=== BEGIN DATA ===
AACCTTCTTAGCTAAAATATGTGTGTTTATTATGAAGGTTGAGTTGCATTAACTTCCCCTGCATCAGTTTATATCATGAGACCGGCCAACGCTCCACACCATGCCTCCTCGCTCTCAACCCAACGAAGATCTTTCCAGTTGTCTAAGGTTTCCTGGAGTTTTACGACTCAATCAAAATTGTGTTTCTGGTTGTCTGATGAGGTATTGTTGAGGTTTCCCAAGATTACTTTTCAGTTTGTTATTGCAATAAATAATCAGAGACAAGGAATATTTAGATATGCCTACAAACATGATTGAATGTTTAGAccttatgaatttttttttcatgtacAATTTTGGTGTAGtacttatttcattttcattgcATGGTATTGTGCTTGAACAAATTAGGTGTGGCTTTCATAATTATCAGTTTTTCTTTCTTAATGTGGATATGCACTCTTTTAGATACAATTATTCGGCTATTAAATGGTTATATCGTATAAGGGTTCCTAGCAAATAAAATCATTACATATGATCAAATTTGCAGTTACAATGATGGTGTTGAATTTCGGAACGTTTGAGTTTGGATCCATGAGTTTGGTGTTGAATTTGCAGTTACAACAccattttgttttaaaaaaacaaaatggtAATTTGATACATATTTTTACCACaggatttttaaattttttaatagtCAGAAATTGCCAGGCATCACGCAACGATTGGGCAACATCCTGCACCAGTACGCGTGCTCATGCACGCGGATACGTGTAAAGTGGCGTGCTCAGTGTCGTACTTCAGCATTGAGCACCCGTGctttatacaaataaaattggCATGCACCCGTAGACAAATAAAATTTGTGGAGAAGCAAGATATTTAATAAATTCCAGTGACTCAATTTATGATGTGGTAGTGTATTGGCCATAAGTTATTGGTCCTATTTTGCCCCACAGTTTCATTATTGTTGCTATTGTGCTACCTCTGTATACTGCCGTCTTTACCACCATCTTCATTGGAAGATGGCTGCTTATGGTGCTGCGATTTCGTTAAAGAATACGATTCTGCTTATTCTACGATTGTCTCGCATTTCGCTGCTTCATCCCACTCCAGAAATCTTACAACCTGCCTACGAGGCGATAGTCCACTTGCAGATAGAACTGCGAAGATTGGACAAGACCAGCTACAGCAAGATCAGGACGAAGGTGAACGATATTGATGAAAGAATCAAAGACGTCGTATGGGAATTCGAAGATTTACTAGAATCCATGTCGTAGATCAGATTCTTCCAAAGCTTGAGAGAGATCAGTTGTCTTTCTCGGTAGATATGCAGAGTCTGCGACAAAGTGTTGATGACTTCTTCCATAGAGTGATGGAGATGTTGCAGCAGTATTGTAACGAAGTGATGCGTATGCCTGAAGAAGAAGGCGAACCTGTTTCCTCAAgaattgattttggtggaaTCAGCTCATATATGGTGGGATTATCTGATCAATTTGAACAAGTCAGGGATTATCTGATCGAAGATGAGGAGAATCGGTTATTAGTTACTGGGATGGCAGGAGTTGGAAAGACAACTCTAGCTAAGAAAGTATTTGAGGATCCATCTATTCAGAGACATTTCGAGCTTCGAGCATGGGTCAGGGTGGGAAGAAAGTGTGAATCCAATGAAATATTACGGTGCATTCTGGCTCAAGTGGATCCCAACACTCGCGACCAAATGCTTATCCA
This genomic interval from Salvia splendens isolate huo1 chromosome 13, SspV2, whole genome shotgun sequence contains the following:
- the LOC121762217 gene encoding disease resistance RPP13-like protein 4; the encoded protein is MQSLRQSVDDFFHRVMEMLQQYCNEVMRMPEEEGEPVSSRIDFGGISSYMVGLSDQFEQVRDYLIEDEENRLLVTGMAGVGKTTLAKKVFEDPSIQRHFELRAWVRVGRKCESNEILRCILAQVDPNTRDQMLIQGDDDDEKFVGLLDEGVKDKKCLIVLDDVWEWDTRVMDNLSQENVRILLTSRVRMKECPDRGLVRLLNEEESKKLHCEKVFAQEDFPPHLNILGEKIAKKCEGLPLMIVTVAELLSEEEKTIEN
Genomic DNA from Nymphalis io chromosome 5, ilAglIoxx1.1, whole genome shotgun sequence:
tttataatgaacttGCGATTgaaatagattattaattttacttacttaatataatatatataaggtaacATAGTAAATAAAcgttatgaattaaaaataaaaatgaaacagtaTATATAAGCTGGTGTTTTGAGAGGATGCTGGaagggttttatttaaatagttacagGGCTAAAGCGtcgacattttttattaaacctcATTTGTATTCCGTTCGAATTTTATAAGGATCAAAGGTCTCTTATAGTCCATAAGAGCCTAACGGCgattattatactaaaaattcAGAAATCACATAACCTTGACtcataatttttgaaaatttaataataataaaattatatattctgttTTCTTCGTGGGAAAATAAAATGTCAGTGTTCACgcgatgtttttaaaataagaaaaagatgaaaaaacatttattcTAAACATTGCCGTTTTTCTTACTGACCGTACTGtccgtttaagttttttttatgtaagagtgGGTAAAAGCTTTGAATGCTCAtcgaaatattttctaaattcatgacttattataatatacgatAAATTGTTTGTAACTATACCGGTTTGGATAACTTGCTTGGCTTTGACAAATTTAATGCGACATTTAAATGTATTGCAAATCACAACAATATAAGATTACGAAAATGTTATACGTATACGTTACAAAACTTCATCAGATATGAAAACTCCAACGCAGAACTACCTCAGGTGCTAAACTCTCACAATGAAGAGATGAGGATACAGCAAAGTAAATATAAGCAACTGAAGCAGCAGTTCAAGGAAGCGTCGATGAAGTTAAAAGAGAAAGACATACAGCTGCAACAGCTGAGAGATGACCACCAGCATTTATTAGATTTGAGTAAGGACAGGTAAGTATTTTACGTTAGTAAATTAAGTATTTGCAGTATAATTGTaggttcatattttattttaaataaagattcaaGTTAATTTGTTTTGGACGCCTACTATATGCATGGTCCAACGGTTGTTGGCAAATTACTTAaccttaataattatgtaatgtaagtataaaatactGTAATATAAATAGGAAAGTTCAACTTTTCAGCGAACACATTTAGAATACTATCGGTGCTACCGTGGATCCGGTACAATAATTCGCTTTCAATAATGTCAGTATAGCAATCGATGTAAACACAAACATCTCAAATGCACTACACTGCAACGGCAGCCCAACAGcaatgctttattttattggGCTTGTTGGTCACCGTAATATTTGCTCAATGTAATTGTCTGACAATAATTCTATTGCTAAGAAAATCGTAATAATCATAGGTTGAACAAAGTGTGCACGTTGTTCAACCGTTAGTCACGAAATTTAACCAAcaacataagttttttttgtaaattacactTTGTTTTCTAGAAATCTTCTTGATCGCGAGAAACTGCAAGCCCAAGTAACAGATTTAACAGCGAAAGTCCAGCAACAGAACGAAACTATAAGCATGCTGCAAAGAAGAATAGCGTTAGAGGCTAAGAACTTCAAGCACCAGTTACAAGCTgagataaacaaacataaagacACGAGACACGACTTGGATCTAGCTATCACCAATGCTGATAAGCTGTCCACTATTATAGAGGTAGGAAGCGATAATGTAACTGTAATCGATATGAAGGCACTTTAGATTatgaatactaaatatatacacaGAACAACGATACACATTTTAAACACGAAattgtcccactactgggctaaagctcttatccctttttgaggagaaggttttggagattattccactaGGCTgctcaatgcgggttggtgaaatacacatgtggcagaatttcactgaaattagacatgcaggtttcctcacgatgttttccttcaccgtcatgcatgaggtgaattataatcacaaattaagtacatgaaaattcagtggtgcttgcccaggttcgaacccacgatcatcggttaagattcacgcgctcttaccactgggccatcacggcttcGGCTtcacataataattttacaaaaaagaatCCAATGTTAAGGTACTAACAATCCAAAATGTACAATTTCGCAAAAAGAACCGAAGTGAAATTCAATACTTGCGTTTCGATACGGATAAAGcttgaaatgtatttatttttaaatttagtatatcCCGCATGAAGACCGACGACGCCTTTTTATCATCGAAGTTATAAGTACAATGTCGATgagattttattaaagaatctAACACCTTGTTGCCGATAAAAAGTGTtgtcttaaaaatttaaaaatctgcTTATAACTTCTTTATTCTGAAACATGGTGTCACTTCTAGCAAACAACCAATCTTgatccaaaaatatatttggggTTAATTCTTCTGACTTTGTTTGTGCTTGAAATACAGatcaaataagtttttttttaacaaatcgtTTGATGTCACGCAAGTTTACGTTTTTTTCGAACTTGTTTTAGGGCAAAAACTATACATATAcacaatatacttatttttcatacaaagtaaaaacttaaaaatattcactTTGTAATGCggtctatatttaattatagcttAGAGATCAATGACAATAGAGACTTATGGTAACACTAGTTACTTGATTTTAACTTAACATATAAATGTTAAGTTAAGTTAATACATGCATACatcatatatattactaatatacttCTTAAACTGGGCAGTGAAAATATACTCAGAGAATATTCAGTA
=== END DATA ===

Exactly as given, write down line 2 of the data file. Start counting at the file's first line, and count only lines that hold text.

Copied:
This genomic interval from Salvia splendens isolate huo1 chromosome 13, SspV2, whole genome shotgun sequence contains the following: